About prostate cancer
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Prostate cancer is a disease in which malignant (cancer) cells form in the tissues of the prostate. The prostate is a gland in the male reproductive system located just below the bladder and in front of the rectum. It is about the size of a walnut and surrounds the urethra (the tube that empties urine from the bladder). The prostate gland produces fluid that makes up part of the semen.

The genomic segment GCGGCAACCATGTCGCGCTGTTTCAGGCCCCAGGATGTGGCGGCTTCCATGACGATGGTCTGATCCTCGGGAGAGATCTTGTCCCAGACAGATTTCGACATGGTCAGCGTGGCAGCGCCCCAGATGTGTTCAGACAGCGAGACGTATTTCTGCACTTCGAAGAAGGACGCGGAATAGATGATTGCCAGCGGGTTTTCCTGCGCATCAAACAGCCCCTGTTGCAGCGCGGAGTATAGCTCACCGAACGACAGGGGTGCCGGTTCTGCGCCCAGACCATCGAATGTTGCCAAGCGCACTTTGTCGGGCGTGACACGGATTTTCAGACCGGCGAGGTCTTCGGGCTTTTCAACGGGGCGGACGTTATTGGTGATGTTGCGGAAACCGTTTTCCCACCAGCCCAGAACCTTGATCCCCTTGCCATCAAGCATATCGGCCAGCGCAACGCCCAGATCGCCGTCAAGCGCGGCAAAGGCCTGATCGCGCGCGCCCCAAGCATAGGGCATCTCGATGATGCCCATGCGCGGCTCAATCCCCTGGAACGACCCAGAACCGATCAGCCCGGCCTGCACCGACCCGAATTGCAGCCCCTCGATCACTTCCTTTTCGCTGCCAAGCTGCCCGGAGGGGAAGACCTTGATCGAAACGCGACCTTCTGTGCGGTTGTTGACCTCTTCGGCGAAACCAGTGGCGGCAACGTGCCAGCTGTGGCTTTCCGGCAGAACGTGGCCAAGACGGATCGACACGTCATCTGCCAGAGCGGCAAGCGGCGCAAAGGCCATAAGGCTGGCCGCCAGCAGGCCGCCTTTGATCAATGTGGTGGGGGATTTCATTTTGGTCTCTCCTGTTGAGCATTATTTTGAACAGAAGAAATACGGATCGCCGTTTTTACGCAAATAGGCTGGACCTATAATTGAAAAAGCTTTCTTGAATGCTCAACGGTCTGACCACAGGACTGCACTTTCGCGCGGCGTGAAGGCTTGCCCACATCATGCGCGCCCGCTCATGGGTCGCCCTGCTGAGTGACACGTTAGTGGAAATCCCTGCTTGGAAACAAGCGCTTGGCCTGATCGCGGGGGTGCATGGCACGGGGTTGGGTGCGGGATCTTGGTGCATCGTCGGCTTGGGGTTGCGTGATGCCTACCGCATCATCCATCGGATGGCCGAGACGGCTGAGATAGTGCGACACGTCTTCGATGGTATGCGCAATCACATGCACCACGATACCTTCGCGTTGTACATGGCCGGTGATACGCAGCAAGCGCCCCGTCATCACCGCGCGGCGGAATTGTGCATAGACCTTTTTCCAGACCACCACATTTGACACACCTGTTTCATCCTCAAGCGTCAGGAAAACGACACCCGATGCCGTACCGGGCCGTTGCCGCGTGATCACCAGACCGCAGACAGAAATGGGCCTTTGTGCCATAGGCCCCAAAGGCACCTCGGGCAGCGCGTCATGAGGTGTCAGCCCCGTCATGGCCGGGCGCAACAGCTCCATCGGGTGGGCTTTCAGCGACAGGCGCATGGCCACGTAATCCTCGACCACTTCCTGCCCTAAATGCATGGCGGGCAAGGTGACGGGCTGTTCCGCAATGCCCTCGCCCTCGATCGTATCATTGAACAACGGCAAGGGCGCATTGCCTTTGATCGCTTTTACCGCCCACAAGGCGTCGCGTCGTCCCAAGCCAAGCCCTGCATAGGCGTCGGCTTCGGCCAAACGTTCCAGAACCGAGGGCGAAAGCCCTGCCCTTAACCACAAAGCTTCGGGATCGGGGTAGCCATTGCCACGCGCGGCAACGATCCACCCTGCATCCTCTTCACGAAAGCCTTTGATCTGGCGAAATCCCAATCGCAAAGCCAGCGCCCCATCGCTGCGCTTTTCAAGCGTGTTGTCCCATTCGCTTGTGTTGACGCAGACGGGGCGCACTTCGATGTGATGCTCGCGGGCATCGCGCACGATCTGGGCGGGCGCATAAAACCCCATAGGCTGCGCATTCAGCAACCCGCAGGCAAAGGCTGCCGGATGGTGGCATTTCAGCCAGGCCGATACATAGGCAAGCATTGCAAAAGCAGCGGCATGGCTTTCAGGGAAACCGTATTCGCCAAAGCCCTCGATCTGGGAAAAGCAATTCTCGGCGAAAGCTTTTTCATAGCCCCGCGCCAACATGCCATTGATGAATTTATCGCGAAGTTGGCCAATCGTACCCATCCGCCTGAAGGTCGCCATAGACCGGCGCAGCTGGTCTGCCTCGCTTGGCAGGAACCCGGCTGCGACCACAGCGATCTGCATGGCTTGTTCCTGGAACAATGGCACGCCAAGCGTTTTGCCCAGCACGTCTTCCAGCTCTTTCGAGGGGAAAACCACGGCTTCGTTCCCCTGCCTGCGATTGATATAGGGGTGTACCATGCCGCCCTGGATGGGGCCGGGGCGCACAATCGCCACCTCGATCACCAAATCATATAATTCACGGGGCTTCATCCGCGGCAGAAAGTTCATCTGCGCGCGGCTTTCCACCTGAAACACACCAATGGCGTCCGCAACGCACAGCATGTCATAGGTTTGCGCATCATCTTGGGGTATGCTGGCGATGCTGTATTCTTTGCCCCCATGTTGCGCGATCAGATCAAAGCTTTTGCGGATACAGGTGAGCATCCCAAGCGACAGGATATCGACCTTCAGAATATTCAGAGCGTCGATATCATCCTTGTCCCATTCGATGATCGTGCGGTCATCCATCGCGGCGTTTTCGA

Prostate cancer is the most common non-skin malignancy in men and is responsible for more deaths than any other cancer, except for lung cancer. However, microscopic cancer is found at autopsy in many if not most men. Approximately 16 percent of American men will be diagnosed with prostate cancer sometime in their life.
Treatment options and prognosis depend on the stage of the cancer, the Gleason score, and the patient’s age and general health. With greater public awareness, early detection is on the rise and mortality rates are declining. Additionally, new advances in medical technology are enabling cancer patients to go on to live active and productive lives after their treatment.